it's a great way to start the year
Ah, the dreaded “R” word. Tradition and bane of many at the start of every new calendar year.
Well, screw it.
This year, I’m thumbing my nose at detailed advance planning. Because that’s what sucked out my soul, last year.
At the start of 2014, I had sat down with a friend to discuss the loooong list I held in my hand — not bulleted, but indented and almost like a bulleted list in that I had grouped goals and plans by theme. I had plenty of goals relating to my freelance business, creative life, travel and finances. I’m an associative thinker — once I get going I can keep up a long stream of related words. The list, therefore, was not brief.
I had made one concession to being orderly in preparation for our meeting. I had taken my handwritten list (complete with arrows and different colored ink, where I had to add an idea to an earlier section that I had missed on the first pass, thereby messing with the overall organization and layout) and typed it into a word document that I printed out from the computer. At least the printed copy was more legible than my handwriting.
As 2014 wound to a close, I thought about that list with some frustration.
Year of the List
2014 was the Year of the List. I had my annual “big picture” list, just discussed. I’m also a fan of Dan Miller’s work in 48 Days to the Work You Love, and was using his monthly goal sheets as a tool to keep my focus throughout the year. Miller breaks down goals into seven broad categories: finances, personal development, social, physical, family, and career. All year (and before 2014 too), I printed out the sheets and considered my 1-year and 5-year goals, and what I could do today to get myself closer to achieving them. By October this time around, my relationship with these tools was clearly on rocky footing. I think I growled at them once or twice, with my pen hovering over the page like a dagger.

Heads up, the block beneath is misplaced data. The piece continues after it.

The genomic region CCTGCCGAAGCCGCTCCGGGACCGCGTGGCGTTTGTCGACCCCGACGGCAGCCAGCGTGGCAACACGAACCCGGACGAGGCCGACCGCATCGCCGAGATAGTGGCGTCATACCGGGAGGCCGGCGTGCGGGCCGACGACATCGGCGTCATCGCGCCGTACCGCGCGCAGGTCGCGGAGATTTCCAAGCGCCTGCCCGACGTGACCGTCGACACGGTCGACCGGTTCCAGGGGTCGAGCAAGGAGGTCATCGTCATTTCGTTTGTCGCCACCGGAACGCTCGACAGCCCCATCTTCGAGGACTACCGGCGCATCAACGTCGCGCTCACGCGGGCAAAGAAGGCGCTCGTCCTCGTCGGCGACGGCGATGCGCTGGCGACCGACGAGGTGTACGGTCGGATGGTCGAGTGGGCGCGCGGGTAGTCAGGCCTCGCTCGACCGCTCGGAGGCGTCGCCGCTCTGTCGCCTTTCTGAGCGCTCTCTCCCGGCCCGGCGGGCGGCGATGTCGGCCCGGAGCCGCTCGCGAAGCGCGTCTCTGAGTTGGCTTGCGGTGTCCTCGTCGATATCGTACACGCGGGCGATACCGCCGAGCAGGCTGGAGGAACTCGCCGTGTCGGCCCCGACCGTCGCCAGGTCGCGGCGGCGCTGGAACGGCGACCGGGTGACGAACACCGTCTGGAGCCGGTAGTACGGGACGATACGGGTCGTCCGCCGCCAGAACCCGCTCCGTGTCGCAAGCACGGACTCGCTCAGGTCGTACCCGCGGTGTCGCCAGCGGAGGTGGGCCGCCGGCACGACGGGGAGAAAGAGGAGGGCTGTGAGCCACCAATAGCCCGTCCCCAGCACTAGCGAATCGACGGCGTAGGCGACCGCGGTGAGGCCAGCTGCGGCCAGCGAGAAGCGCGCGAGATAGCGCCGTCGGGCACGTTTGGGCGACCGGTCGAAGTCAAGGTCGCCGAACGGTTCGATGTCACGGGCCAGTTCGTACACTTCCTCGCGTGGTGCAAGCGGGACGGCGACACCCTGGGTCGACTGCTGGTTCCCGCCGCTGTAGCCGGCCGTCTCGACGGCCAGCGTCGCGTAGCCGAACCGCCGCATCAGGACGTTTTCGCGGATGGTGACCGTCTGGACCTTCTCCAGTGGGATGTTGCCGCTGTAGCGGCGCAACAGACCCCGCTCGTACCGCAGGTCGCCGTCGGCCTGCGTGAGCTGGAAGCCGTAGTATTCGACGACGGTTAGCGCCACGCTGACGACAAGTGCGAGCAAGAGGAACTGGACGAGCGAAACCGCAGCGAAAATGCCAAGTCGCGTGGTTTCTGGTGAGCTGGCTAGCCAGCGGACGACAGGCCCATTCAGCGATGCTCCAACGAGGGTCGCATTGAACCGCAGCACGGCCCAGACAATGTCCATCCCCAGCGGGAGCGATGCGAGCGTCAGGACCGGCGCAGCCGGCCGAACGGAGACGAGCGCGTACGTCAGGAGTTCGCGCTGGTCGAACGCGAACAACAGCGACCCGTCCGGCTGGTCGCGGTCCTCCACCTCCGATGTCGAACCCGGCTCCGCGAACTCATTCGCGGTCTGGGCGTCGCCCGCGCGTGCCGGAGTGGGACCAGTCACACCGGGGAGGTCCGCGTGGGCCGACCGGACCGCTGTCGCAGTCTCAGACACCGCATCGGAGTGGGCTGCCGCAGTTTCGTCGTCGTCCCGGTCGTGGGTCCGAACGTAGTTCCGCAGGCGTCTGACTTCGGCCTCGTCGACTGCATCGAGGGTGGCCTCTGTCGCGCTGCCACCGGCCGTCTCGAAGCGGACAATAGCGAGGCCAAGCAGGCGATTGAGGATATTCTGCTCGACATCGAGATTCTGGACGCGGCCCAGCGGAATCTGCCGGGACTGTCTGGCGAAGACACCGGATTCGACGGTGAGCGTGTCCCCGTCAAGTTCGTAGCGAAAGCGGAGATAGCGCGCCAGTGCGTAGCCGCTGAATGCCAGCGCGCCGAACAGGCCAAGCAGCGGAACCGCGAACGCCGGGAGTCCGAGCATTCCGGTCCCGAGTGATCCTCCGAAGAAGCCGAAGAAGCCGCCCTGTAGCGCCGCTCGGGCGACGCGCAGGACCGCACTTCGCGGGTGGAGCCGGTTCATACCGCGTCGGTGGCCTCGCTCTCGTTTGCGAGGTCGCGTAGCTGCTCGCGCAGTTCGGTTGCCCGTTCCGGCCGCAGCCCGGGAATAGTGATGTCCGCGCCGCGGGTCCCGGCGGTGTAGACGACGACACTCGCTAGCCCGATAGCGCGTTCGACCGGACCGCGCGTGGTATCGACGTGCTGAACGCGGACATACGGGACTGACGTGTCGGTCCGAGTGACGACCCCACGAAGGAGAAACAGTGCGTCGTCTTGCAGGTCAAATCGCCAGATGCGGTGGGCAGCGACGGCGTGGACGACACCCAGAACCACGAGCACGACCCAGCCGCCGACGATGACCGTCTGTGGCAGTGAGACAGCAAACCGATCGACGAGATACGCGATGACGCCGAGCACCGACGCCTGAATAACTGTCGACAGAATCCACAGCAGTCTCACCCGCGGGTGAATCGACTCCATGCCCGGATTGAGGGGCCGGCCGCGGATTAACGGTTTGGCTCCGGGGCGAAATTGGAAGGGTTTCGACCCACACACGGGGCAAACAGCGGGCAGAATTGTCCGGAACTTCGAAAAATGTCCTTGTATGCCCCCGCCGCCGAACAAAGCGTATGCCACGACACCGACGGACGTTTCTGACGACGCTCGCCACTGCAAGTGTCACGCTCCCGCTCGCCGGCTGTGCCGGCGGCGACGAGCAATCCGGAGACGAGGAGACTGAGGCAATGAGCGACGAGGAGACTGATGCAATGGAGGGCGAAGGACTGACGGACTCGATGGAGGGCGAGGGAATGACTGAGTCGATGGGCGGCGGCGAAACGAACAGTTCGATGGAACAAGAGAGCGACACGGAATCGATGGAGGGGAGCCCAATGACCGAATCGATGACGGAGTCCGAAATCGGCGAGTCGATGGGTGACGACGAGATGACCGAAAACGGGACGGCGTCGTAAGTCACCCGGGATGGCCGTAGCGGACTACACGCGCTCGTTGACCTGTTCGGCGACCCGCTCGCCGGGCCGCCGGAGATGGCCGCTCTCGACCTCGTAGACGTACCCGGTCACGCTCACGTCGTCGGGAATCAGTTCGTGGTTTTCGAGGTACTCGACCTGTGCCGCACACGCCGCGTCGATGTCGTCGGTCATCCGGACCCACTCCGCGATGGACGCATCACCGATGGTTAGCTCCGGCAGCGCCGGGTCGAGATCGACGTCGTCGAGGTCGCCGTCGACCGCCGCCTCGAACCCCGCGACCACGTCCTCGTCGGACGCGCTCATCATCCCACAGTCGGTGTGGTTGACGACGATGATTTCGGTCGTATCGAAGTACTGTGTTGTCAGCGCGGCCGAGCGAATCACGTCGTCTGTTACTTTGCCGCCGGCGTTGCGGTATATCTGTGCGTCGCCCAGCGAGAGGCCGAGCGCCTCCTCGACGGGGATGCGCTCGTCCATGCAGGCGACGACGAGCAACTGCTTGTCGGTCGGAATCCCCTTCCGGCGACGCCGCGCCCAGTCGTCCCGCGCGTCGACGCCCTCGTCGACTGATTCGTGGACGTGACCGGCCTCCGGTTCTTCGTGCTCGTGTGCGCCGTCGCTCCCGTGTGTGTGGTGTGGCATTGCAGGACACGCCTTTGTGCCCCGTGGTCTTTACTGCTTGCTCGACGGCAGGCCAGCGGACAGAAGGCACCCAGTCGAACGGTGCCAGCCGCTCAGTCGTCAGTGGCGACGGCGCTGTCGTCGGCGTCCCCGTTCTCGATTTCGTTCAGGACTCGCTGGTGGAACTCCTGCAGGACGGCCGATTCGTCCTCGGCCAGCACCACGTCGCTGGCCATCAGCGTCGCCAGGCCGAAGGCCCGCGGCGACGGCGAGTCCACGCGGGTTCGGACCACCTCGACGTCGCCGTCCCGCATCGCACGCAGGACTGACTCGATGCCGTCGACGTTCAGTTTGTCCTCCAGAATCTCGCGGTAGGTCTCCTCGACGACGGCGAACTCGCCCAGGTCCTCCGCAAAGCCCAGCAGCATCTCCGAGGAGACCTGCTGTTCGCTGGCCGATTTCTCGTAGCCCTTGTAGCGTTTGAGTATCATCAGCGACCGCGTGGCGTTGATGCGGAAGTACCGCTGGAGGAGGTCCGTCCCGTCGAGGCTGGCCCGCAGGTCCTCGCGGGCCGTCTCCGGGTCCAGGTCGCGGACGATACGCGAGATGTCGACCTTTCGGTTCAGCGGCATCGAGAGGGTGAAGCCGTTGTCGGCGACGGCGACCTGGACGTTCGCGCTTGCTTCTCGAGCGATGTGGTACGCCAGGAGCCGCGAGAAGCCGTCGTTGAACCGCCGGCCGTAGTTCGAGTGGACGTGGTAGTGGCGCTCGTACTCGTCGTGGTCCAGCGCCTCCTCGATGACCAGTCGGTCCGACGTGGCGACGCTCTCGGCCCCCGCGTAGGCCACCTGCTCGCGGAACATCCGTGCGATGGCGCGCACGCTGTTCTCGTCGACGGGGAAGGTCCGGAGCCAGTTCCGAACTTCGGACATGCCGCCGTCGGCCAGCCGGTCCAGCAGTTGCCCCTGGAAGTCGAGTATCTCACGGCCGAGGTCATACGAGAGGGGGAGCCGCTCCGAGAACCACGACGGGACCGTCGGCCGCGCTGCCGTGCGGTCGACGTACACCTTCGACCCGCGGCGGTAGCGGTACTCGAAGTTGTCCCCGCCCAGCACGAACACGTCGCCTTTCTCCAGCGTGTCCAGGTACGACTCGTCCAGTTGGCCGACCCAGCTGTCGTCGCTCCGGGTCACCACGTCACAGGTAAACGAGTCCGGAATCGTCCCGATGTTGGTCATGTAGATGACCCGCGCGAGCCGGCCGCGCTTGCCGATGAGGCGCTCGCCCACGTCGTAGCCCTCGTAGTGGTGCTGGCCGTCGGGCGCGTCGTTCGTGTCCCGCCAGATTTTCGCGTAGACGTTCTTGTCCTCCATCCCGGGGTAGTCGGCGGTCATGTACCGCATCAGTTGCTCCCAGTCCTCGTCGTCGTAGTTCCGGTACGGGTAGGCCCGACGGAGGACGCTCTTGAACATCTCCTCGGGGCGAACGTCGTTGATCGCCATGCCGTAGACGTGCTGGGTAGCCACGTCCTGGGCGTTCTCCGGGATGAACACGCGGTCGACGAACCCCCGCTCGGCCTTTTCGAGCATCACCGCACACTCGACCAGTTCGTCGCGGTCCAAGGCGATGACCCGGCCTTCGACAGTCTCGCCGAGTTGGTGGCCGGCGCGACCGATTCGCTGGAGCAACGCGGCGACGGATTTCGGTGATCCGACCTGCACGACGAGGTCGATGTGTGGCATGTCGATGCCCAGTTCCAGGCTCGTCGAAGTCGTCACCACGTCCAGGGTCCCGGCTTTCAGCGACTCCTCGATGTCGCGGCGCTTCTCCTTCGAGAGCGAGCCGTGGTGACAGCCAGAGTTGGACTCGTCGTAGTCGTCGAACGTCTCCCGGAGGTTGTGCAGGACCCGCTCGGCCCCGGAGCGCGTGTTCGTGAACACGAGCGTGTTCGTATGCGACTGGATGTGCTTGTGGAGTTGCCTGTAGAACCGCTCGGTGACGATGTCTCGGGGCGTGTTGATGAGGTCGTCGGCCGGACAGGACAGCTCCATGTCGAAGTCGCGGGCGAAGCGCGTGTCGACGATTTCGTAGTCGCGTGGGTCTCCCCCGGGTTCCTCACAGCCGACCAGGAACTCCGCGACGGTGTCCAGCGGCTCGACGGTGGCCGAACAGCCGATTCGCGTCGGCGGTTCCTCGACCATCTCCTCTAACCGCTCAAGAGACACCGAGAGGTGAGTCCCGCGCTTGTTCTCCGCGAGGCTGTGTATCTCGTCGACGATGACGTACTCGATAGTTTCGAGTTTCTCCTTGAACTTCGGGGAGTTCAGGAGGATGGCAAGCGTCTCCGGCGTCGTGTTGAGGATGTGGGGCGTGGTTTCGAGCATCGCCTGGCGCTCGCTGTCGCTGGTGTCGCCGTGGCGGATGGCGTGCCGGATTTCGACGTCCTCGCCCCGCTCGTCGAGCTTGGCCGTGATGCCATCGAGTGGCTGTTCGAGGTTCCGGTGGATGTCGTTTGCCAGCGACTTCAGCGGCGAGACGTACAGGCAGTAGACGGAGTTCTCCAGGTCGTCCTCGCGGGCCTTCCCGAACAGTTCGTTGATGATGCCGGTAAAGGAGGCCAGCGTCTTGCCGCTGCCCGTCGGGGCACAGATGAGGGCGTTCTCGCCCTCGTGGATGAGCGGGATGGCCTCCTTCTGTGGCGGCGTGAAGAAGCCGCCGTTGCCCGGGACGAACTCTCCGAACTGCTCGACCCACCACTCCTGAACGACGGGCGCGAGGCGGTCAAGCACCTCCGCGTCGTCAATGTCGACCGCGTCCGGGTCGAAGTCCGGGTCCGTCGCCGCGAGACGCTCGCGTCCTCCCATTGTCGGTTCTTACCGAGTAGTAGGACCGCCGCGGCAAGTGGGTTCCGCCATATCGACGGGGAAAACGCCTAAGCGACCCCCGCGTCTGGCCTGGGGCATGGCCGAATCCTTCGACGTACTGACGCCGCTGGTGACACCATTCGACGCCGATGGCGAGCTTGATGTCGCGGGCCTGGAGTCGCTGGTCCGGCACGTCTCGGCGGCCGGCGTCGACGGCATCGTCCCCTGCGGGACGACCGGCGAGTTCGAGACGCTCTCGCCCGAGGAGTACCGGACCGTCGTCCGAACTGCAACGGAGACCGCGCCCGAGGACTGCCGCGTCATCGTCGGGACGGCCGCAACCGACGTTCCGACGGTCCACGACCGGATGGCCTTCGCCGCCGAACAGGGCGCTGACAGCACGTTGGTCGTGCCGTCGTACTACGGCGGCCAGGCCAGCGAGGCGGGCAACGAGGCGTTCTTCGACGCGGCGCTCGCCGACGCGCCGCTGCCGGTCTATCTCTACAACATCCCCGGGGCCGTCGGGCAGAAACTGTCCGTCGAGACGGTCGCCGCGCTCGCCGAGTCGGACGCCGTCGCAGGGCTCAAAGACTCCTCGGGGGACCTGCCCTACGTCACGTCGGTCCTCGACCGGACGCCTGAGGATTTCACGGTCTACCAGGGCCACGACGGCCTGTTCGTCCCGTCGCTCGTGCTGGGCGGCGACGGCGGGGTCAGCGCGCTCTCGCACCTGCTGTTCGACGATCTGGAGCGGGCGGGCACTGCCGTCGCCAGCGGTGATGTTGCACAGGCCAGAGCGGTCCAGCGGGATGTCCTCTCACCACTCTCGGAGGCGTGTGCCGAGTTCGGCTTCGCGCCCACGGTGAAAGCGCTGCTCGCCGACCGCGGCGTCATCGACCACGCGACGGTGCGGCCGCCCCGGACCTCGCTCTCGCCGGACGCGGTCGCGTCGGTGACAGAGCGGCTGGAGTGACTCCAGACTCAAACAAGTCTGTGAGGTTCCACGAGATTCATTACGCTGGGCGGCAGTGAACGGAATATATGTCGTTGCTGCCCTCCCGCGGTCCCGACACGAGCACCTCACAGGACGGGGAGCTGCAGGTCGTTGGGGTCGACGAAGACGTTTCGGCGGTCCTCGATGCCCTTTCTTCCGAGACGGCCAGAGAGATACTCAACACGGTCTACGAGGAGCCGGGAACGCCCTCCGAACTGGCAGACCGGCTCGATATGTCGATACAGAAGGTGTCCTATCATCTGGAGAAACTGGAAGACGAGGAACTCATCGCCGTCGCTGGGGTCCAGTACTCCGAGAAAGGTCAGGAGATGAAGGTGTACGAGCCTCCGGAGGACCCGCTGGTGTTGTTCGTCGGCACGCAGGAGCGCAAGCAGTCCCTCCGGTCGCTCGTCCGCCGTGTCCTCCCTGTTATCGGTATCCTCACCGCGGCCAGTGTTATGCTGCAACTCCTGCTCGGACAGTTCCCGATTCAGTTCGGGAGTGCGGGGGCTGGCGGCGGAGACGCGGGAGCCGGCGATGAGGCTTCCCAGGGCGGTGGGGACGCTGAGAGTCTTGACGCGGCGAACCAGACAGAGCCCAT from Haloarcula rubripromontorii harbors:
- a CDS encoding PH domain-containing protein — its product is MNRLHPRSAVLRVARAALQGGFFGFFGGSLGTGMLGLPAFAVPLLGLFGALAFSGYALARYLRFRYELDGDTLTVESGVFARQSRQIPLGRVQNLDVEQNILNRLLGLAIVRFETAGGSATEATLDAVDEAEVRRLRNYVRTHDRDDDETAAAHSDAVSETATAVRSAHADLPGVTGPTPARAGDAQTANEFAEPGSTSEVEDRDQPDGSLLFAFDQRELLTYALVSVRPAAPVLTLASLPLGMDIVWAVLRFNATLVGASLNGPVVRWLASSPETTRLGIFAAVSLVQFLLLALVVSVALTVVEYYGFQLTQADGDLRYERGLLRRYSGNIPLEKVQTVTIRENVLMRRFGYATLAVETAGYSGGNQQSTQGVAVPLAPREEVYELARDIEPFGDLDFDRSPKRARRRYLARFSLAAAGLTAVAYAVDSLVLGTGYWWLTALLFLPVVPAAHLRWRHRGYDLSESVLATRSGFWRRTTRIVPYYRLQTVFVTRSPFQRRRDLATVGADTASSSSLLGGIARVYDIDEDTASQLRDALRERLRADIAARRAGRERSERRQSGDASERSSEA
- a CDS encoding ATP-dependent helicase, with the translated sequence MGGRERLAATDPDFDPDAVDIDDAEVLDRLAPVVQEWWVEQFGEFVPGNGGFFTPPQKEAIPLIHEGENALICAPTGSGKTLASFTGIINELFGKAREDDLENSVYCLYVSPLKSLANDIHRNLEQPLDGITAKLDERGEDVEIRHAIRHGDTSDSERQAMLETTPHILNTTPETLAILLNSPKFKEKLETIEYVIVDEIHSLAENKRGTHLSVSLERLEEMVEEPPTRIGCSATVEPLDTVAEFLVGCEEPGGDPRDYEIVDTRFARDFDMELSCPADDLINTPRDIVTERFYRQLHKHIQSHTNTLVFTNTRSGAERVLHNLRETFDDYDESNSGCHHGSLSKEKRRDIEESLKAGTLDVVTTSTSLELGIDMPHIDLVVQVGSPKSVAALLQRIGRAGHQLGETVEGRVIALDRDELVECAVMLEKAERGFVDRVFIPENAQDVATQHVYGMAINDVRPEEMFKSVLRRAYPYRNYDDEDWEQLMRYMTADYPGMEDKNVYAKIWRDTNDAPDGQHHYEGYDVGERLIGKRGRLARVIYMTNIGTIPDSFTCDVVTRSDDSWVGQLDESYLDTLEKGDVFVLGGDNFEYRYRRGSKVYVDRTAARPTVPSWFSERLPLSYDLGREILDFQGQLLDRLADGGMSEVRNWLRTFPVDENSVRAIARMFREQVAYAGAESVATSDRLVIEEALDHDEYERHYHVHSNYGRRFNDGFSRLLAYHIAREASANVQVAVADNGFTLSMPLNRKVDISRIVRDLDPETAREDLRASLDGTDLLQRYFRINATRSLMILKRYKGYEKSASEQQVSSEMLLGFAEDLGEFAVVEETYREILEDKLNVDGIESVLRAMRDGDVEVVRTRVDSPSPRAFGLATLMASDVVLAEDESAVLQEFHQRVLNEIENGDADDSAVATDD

Some categories were easy for me to fill out; for others, every month was like pulling teeth. Most of us have heard about the aspects of a goal we should keep in mind, if we really want to be successful: goals should be SMART:
Results-focused (outcomes, not activities)
Time-sensitive (have a deadline)
Finances? That was easy. That’s all about numbers. Personal development? Again, slam dunk. I have way more cool ideas and plans and projects than I could ever hope to get done in a finite amount of time. But social? Family? As an introvert, it’s kind of horrifying to have to set goals about how often to make a big social splash. As someone without kids, yet great relationships to her relatives, the family category made no sense to me whatsoever.
The listing didn’t stop at the monthly level though. Oh, no. In trying to keep on top of my monthly goals, I was putting together a weekly list, which then informed my daily list.
All in all, I was surrounded by an accumulating assortment of slips of paper, some with words crossed out, sporting different dates. I felt like I was becoming obsessive.*
Listing vs doing
I didn’t feel like I was getting much done; I felt like the time I was an office temp doing straight numeric data entry for eight hours a day. The numbers came in, I typed them all with my right hand, the numbers went out, I went home and never knew what happened to the numbers before or after they swept through my brain. I even dreamed about those number combinations. Fortunately that assignment lasted less than a week. I haven’t started dreaming about lists yet. Though I feel like if I tried, I might remember some of those number combinations…
Now I’m supposed to come up with a list for 2015??? Roll me in a mound of porcupine quills!
I need a new framework. I’m not reviling Dan Miller — the man’s work is an inspiration and I highly recommend reading him if you have not already — I’ve just come to understand this framework isn’t working for me anymore.
I do have tangible goals and events in 2015 that I don’t need to construct a list to know about. I don’t need any “R” words to keep them top of mind. They are specific and measurable, they have a deadline and depend on results.
At this point, that’s good enough for me. Unless a more useful frame of reference springs to mind, I’m going to let the year go unscripted.
*Dear reader, if all was as self-evident to the characters as it is to you, what then would happen to the story? I ask you.
== == ==
What do you think about the usefulness of resolutions (new year’s or otherwise)?